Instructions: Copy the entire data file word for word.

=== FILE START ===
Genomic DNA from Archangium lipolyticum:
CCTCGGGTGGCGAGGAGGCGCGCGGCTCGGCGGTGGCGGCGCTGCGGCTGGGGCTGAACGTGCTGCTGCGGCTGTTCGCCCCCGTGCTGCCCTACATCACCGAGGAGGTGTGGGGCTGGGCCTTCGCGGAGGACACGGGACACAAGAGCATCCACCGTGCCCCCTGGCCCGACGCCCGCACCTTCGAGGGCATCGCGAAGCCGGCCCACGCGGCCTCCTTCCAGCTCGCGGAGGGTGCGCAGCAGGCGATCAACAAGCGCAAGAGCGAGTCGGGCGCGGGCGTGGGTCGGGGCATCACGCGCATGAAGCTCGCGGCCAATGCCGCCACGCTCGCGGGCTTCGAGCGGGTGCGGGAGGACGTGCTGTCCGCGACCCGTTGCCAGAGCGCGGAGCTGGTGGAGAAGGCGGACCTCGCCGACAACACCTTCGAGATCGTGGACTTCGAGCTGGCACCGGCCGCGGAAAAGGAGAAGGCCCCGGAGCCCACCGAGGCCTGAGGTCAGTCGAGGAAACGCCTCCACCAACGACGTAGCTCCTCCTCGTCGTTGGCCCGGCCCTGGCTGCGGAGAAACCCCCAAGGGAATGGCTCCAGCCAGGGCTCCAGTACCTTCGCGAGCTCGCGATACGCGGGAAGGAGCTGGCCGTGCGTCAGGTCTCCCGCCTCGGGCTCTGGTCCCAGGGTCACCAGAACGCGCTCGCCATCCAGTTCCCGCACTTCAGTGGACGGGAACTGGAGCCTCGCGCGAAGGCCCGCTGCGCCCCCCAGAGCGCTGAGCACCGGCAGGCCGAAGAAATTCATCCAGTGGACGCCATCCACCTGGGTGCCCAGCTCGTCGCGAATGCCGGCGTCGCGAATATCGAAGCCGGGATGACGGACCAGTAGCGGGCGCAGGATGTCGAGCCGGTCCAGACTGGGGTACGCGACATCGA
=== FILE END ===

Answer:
Genomic DNA from Archangium lipolyticum:
CCTCGGGTGGCGAGGAGGCGCGCGGCTCGGCGGTGGCGGCGCTGCGGCTGGGGCTGAACGTGCTGCTGCGGCTGTTCGCCCCCGTGCTGCCCTACATCACCGAGGAGGTGTGGGGCTGGGCCTTCGCGGAGGACACGGGACACAAGAGCATCCACCGTGCCCCCTGGCCCGACGCCCGCACCTTCGAGGGCATCGCGAAGCCGGCCCACGCGGCCTCCTTCCAGCTCGCGGAGGGTGCGCAGCAGGCGATCAACAAGCGCAAGAGCGAGTCGGGCGCGGGCGTGGGTCGGGGCATCACGCGCATGAAGCTCGCGGCCAATGCCGCCACGCTCGCGGGCTTCGAGCGGGTGCGGGAGGACGTGCTGTCCGCGACCCGTTGCCAGAGCGCGGAGCTGGTGGAGAAGGCGGACCTCGCCGACAACACCTTCGAGATCGTGGACTTCGAGCTGGCACCGGCCGCGGAAAAGGAGAAGGCCCCGGAGCCCACCGAGGCCTGAGGTCAGTCGAGGAAACGCCTCCACCAACGACGTAGCTCCTCCTCGTCGTTGGCCCGGCCCTGGCTGCGGAGAAACCCCCAAGGGAATGGCTCCAGCCAGGGCTCCAGTACCTTCGCGAGCTCGCGATACGCGGGAAGGAGCTGGCCGTGCGTCAGGTCTCCCGCCTCGGGCTCTGGTCCCAGGGTCACCAGAACGCGCTCGCCATCCAGTTCCCGCACTTCAGTGGACGGGAACTGGAGCCTCGCGCGAAGGCCCGCTGCGCCCCCCAGAGCGCTGAGCACCGGCAGGCCGAAGAAATTCATCCAGTGGACGCCATCCACCTGGGTGCCCAGCTCGTCGCGAATGCCGGCGTCGCGAATATCGAAGCCGGGATGACGGACCAGTAGCGGGCGCAGGATGTCGAGCCGGTCCAGACTGGGGTACGCGACATCGA